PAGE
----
Moving Forward with REDD+ in Ghana: Shade Systems, Crown Cover, Carbon Stocks and Socio-Economic Dynamics of Smallholder Cocoa Agroforestry Systems
The role of shaded-cocoa systems for climate change mitigation and adaptation has gained considerable importance lately following the realisation of the ability of these systems to capture atmospheric carbon dioxide (CO2) and store the carbon (C) in shade and cocoa (Theobroma cacao) trees and soil compared to other agricultural practices. Cocoa is one of the most widely cultivated tree crops in tropical Africa, extending to over five million ha in West and Central Africa.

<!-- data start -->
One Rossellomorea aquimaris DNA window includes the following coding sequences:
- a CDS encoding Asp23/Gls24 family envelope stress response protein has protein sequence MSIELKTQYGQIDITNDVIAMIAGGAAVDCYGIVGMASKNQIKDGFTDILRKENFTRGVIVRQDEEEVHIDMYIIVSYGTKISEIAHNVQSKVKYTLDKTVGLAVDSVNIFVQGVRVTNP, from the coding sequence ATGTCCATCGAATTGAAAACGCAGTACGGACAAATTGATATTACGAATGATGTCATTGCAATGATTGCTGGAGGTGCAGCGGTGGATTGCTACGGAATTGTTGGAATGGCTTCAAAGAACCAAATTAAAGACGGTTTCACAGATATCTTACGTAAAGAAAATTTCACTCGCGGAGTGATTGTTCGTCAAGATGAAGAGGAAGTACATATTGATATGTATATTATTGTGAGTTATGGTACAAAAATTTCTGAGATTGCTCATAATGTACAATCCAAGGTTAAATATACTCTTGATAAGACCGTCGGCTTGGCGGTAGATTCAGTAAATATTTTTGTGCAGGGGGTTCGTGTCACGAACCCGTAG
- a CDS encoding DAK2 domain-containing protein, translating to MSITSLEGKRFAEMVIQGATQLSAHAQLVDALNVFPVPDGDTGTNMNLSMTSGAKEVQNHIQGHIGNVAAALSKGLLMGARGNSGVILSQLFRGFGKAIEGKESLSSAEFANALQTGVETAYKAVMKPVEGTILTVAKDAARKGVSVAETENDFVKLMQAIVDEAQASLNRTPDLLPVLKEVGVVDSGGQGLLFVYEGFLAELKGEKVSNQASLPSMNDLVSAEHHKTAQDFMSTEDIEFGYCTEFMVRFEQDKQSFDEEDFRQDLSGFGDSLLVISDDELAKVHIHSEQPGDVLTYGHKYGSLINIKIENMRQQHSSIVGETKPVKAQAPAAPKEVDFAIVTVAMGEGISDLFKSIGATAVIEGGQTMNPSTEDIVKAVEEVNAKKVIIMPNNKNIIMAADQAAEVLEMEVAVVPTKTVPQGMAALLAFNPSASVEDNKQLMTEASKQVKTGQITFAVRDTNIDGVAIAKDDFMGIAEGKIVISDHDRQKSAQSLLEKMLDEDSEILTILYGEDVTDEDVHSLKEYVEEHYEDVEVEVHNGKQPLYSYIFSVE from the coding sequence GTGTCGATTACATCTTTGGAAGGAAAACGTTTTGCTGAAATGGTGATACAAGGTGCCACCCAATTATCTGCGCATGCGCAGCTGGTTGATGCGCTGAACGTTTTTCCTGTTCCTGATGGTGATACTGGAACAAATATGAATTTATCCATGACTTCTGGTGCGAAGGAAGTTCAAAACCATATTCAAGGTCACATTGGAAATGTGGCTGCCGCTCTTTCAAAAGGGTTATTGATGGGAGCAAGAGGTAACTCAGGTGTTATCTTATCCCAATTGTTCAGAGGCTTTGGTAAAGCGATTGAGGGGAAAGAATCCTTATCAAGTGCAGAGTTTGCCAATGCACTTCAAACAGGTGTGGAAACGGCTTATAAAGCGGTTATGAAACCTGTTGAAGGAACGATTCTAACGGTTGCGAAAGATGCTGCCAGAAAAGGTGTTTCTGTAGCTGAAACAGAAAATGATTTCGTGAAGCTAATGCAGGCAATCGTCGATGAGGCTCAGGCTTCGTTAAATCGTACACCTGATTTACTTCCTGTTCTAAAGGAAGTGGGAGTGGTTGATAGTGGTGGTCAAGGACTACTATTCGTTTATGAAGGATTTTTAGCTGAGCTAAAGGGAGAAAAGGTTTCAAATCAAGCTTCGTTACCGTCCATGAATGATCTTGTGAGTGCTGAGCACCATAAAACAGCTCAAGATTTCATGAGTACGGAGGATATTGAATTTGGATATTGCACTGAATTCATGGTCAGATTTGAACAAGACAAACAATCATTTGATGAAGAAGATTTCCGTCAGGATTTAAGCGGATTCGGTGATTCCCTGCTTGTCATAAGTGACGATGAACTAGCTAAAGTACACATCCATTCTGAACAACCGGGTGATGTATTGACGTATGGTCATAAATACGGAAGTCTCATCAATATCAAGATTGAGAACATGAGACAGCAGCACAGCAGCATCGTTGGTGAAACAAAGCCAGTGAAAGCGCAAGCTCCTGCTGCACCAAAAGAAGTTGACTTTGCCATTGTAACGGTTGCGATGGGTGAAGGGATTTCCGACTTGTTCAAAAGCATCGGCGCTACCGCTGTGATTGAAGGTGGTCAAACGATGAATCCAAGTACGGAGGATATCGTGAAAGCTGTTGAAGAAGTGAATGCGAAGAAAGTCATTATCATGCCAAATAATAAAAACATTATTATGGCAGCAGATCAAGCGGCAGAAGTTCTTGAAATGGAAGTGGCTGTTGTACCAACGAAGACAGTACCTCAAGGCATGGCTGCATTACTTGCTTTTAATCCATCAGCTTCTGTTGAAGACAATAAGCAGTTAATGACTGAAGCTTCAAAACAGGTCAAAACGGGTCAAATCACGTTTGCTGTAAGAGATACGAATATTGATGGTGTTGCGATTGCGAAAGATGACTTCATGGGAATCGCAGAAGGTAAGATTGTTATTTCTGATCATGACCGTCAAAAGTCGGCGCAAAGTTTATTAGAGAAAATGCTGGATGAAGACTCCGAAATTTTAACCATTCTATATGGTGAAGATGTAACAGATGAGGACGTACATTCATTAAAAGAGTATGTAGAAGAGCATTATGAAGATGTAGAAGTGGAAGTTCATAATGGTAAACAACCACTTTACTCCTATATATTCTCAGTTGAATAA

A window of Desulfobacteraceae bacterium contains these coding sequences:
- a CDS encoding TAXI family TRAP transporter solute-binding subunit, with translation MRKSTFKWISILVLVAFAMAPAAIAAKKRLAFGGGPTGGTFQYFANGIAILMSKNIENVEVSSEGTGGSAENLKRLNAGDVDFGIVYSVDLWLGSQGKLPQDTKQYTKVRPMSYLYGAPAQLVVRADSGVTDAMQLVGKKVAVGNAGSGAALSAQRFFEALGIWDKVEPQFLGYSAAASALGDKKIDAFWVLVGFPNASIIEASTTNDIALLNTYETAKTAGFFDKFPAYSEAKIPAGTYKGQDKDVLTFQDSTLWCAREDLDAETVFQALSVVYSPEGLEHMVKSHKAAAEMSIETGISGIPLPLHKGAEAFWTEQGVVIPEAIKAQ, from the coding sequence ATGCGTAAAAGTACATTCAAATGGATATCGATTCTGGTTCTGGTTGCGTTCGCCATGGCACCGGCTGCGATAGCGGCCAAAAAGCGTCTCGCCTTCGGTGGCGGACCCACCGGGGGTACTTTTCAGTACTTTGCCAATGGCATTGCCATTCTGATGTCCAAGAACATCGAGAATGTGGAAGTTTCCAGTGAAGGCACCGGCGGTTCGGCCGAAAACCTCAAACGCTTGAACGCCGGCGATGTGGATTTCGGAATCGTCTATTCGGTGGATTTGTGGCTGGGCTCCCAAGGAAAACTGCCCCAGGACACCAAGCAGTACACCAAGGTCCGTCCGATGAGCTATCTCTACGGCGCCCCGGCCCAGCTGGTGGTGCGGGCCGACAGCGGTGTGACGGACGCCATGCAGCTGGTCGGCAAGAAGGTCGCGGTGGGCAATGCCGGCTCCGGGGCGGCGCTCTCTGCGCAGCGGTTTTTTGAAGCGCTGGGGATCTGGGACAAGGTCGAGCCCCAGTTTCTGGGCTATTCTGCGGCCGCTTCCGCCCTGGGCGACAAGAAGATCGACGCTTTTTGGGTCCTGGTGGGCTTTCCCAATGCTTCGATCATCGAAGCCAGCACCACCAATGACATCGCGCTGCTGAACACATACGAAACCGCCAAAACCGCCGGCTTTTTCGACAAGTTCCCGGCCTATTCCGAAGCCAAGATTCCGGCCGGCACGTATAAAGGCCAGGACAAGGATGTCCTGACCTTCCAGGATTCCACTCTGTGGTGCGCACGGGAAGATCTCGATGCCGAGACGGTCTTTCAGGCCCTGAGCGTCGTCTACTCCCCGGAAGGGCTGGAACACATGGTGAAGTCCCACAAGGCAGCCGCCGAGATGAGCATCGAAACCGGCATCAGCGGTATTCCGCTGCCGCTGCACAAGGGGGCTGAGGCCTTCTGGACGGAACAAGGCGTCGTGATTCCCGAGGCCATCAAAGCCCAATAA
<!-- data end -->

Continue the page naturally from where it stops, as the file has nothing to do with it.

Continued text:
SNV funded research examining the impact existing forest canopy and forest tree diversity could have on agricultural crops, such as cocoa. In Ghana the objectives of this study were to quantify the baseline carbon stocks in different smallholder cocoa farming systems, identify land and tree tenure challenges, assess farmers’ perceptions of trees in cocoa farms and assess the feasibility of implementing REDD+ interventions in cocoa landscapes. This document presents the approach of this study and the findings and outcomes which have been surveyed in Ghana.